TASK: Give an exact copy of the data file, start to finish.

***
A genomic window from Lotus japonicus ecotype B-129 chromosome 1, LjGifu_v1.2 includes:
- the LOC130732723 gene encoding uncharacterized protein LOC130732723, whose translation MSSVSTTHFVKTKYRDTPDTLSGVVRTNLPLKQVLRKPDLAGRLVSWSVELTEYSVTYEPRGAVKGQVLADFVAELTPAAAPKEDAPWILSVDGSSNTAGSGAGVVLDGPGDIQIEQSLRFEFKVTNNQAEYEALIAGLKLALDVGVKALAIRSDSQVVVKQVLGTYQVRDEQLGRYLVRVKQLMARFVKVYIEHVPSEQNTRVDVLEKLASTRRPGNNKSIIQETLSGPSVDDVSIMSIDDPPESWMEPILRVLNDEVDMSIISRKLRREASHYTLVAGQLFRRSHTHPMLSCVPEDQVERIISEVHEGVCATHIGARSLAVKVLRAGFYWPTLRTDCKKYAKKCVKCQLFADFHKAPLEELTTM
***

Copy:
A genomic window from Lotus japonicus ecotype B-129 chromosome 1, LjGifu_v1.2 includes:
- the LOC130732723 gene encoding uncharacterized protein LOC130732723, whose translation MSSVSTTHFVKTKYRDTPDTLSGVVRTNLPLKQVLRKPDLAGRLVSWSVELTEYSVTYEPRGAVKGQVLADFVAELTPAAAPKEDAPWILSVDGSSNTAGSGAGVVLDGPGDIQIEQSLRFEFKVTNNQAEYEALIAGLKLALDVGVKALAIRSDSQVVVKQVLGTYQVRDEQLGRYLVRVKQLMARFVKVYIEHVPSEQNTRVDVLEKLASTRRPGNNKSIIQETLSGPSVDDVSIMSIDDPPESWMEPILRVLNDEVDMSIISRKLRREASHYTLVAGQLFRRSHTHPMLSCVPEDQVERIISEVHEGVCATHIGARSLAVKVLRAGFYWPTLRTDCKKYAKKCVKCQLFADFHKAPLEELTTM